(l-r) Ray O'Donoghue and Camran Khan
Twice as many entrepreneurs as expected are set to grow their businesses at Barclays’ Eagle Lab in Birmingham, which has just celebrated its first year of operating.
The Eagle Lab, based in the iCentrum building on the Innovation Birmingham campus, Aston, offers free space and resources for carefully selected high-growth entrepreneurs.
Barclays had expected to recruit around a dozen start-up businesses in the first year but has already hosted 21 businesses, with another four about to start.
Ray O'Donoghue, managing director of Barclays in the Midlands, said: “The Eagle Lab has gone really well. The prime objective was being in the right place with other entrepreneurs, and with so many similar businesses based at iCentrum they’re all learning off each other.
“There’s a whole programme of different events covering things like mentoring, funding, legal and employment – all aspects of what you’d need if you are starting up.
“We’ve hosted 21 businesses already. Twelve are currently in the lab, nine have moved on to the next stage of their development, and another four are about to join us.
“There’s a constant flow and a waiting list, and all the businesses have done well. We’re really pleased with their progress.”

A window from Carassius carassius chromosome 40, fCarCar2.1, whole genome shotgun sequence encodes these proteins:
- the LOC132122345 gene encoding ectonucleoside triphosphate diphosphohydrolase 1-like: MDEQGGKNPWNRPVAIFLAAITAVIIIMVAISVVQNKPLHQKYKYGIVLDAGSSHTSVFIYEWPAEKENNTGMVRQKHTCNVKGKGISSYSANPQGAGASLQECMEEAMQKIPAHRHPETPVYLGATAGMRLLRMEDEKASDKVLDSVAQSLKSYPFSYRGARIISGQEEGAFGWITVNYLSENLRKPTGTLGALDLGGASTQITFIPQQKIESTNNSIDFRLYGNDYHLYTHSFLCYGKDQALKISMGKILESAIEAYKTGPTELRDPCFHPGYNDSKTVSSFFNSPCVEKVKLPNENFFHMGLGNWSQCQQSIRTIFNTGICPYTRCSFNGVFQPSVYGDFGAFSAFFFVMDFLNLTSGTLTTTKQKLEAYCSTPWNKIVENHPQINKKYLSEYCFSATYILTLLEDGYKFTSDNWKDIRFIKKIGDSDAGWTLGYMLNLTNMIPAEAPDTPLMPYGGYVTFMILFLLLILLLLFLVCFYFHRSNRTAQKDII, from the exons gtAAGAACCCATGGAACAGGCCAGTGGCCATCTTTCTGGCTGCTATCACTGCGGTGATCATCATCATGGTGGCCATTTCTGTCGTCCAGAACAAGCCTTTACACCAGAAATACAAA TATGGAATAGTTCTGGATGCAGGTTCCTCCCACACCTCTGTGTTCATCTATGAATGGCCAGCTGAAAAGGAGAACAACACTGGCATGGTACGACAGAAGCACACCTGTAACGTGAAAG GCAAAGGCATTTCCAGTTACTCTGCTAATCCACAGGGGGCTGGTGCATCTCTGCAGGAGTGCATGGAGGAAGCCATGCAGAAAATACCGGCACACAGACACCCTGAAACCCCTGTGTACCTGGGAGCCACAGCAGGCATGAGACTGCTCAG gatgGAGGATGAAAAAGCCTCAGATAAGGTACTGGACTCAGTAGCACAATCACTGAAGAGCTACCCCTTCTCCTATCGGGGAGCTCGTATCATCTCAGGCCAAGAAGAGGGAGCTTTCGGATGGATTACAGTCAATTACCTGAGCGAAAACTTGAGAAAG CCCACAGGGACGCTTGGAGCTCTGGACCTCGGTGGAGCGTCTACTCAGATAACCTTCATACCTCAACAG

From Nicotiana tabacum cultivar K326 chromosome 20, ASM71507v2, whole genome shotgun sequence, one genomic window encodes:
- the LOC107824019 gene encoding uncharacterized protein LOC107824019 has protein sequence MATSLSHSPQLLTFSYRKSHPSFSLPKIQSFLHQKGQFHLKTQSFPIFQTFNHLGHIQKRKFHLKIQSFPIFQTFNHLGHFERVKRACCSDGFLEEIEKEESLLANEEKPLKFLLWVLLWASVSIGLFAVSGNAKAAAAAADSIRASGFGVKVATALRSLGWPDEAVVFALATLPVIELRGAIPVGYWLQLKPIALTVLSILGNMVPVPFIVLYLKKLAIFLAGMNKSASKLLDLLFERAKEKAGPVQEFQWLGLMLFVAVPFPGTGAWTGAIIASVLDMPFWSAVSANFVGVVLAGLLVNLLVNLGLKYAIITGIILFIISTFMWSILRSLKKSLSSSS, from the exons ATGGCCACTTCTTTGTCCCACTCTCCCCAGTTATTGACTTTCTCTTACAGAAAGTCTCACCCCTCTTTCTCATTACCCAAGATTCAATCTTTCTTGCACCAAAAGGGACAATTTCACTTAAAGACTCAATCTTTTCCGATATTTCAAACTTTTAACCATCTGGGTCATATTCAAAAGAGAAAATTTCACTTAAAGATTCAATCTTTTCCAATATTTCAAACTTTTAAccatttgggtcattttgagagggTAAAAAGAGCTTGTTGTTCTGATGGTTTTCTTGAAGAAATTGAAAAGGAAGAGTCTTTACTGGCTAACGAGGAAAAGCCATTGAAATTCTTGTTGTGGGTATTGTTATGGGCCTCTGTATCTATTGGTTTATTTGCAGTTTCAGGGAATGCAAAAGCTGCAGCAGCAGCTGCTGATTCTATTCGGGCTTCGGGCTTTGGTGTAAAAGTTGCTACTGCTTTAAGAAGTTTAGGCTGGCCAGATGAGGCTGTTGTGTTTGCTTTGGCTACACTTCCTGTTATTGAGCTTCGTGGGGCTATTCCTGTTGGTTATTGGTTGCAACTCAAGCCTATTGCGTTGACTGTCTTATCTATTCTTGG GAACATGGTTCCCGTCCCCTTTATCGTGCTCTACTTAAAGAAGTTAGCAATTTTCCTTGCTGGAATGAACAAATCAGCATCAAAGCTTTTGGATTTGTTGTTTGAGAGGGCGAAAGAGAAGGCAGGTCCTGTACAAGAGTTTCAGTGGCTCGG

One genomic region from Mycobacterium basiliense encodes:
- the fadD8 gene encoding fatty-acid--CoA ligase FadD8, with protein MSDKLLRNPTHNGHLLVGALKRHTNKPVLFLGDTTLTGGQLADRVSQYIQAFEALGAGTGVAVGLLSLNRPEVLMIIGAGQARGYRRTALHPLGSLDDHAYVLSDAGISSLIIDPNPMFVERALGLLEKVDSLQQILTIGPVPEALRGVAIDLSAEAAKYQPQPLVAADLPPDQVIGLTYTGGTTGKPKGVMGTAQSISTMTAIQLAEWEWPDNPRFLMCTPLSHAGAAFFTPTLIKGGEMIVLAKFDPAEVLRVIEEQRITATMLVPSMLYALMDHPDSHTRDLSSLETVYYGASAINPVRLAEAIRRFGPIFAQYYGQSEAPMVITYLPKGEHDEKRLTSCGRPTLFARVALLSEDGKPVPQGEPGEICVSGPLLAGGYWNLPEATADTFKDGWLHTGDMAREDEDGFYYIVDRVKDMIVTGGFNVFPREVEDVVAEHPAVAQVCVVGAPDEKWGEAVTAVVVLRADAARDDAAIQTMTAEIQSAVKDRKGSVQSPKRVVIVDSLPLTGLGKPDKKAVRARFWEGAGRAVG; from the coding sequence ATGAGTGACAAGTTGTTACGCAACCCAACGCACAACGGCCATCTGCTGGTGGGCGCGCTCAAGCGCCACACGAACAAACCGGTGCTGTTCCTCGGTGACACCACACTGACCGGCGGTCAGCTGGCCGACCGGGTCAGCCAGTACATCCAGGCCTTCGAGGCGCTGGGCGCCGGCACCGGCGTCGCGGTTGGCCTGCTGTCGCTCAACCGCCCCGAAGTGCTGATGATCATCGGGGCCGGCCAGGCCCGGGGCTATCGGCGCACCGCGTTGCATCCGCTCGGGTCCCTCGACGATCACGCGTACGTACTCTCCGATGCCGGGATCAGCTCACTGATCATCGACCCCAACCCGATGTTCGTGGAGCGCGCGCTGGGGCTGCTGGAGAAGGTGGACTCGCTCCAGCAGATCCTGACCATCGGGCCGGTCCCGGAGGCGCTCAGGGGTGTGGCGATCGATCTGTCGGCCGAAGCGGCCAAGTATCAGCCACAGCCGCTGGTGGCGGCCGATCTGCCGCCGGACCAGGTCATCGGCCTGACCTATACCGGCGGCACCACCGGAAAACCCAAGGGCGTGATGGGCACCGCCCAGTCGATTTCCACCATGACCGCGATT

Mr O’Donoghue said Barclays had assisted a complete mix of diverse entrepreneurs so far, but that they were all “offering digital solutions that could positively disrupt marketplaces”.
One of the Eagle Lab businesses is brightLET, which has developed a clever app that enables landlords with multiple properties to manage rents, contracts and maintenance at the touch of a button, rather than employing agents.
Camran Khan, co-founder and chief executive at brightLET, said his company was aiming at revenues of up to £1.5m a year by 2019.
He said: “We wanted to be a part of the Eagle Lab because Barclays was involved, and we knew the bank was taking digital to a next level. We also wanted to be around like-minded people.
“The support and technical facilities have been great. Whenever we’ve required certain information someone’s either been available to give it themselves or has routed us to experts elsewhere.
“Just being around other technical guys has been brilliant, with loads of networking and regular technical events. This has led to useful discussions and feedback which we’ve then been able to implement.”
Mr O’Donoghue said that entrepeneurs typically had placements of around six months at the Eagle Lab, where the bank had become really involved in helping their development.
One example was that Barclays’ graduates examine entrepreneurs’ business plans, offering critiques and advice on the best future markets and opportunities.
He said: “All of this feeds into our access to employment programme. The entrepreneurs of today are going to be tomorrow’s employers. Barclays recognises the importance of high-growth businesses to the UK, and we want to be part of that.
“It’s a fun place to be, and the environment is buzzing. But this is a long-term project and it’s important to keep it going. We put strong relationship structures in place with these businesses to try to ensure they are successful.”
Mr O'Donoghue added that Barclays was hoping to launch another Eagle Lab in the East Midlands, as well as rolling them out elsewhere across the UK.